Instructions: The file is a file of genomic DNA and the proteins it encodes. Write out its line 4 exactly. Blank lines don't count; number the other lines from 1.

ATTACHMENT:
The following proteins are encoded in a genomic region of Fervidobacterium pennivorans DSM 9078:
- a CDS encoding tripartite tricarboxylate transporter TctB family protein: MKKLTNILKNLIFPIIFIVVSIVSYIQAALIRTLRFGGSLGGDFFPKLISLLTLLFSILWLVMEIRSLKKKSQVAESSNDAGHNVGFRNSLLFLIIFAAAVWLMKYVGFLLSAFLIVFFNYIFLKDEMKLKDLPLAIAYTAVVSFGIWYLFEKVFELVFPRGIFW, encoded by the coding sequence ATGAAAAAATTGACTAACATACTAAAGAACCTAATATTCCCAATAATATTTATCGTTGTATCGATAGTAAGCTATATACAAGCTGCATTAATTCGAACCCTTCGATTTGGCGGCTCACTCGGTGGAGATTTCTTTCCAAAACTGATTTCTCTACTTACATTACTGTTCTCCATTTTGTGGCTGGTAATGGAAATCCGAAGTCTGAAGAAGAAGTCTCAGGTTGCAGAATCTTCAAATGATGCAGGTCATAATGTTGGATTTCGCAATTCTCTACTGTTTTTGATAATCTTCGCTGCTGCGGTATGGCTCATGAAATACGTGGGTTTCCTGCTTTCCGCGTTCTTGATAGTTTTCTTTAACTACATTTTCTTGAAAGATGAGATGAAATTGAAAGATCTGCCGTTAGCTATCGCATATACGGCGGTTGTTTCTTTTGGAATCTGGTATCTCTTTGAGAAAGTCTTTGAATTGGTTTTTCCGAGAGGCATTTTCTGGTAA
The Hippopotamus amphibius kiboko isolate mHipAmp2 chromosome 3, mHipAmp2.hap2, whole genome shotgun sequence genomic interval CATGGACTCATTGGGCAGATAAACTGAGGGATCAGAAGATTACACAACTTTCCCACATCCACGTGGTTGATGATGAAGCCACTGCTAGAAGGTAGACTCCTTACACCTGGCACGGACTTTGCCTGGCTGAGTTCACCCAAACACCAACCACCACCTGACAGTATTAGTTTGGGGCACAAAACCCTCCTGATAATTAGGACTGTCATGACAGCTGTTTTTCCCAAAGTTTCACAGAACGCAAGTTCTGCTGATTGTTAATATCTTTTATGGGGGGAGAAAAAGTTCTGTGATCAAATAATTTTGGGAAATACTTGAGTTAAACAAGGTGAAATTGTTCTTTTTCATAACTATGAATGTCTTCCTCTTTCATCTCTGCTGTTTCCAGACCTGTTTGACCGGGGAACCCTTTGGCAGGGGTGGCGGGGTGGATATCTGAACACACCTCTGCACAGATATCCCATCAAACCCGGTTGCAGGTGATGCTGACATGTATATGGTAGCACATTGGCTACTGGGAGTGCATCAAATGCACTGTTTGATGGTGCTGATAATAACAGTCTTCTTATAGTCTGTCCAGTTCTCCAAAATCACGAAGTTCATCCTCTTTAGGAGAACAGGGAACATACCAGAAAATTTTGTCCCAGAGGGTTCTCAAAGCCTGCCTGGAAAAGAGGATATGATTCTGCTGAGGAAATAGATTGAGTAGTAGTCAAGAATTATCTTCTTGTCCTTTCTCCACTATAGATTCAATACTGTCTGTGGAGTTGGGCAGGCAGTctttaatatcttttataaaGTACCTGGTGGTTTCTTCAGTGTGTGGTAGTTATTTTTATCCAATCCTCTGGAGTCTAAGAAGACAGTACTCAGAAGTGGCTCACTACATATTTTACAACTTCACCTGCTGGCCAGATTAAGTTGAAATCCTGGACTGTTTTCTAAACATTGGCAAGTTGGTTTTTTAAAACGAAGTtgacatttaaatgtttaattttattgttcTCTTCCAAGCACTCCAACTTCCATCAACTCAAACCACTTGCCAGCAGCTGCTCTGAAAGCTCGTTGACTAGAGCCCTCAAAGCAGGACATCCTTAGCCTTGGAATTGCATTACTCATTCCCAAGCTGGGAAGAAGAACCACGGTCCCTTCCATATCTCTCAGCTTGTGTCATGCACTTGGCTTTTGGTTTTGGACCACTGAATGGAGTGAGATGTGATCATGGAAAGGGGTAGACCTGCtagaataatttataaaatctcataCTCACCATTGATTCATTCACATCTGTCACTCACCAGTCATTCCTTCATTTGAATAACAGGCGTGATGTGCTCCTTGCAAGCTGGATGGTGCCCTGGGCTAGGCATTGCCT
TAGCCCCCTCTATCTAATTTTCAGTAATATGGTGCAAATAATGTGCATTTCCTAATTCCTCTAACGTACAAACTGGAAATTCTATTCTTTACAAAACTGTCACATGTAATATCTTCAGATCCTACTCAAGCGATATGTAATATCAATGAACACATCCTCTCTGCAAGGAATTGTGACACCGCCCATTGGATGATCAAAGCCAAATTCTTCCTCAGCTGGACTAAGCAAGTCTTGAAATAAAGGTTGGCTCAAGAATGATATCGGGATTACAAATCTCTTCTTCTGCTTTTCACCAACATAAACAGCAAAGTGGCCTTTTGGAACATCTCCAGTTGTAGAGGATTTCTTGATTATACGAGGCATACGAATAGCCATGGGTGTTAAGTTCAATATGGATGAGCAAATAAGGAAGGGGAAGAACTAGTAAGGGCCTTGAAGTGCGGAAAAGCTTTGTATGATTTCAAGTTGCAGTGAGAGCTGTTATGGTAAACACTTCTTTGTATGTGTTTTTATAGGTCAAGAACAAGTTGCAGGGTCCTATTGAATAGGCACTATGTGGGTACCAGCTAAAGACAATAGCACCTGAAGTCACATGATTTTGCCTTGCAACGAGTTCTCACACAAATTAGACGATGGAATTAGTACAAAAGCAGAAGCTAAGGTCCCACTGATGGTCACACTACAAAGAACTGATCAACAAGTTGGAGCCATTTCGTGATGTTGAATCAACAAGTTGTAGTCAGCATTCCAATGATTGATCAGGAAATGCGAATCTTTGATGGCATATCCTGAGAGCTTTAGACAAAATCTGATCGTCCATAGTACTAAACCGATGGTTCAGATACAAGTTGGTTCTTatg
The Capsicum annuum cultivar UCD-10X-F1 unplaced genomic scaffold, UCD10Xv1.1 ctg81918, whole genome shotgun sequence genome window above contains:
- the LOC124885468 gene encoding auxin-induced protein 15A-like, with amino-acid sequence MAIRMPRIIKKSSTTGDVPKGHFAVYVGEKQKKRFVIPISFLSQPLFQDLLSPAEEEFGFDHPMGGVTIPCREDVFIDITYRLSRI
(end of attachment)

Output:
TAGCCCCCTCTATCTAATTTTCAGTAATATGGTGCAAATAATGTGCATTTCCTAATTCCTCTAACGTACAAACTGGAAATTCTATTCTTTACAAAACTGTCACATGTAATATCTTCAGATCCTACTCAAGCGATATGTAATATCAATGAACACATCCTCTCTGCAAGGAATTGTGACACCGCCCATTGGATGATCAAAGCCAAATTCTTCCTCAGCTGGACTAAGCAAGTCTTGAAATAAAGGTTGGCTCAAGAATGATATCGGGATTACAAATCTCTTCTTCTGCTTTTCACCAACATAAACAGCAAAGTGGCCTTTTGGAACATCTCCAGTTGTAGAGGATTTCTTGATTATACGAGGCATACGAATAGCCATGGGTGTTAAGTTCAATATGGATGAGCAAATAAGGAAGGGGAAGAACTAGTAAGGGCCTTGAAGTGCGGAAAAGCTTTGTATGATTTCAAGTTGCAGTGAGAGCTGTTATGGTAAACACTTCTTTGTATGTGTTTTTATAGGTCAAGAACAAGTTGCAGGGTCCTATTGAATAGGCACTATGTGGGTACCAGCTAAAGACAATAGCACCTGAAGTCACATGATTTTGCCTTGCAACGAGTTCTCACACAAATTAGACGATGGAATTAGTACAAAAGCAGAAGCTAAGGTCCCACTGATGGTCACACTACAAAGAACTGATCAACAAGTTGGAGCCATTTCGTGATGTTGAATCAACAAGTTGTAGTCAGCATTCCAATGATTGATCAGGAAATGCGAATCTTTGATGGCATATCCTGAGAGCTTTAGACAAAATCTGATCGTCCATAGTACTAAACCGATGGTTCAGATACAAGTTGGTTCTTatg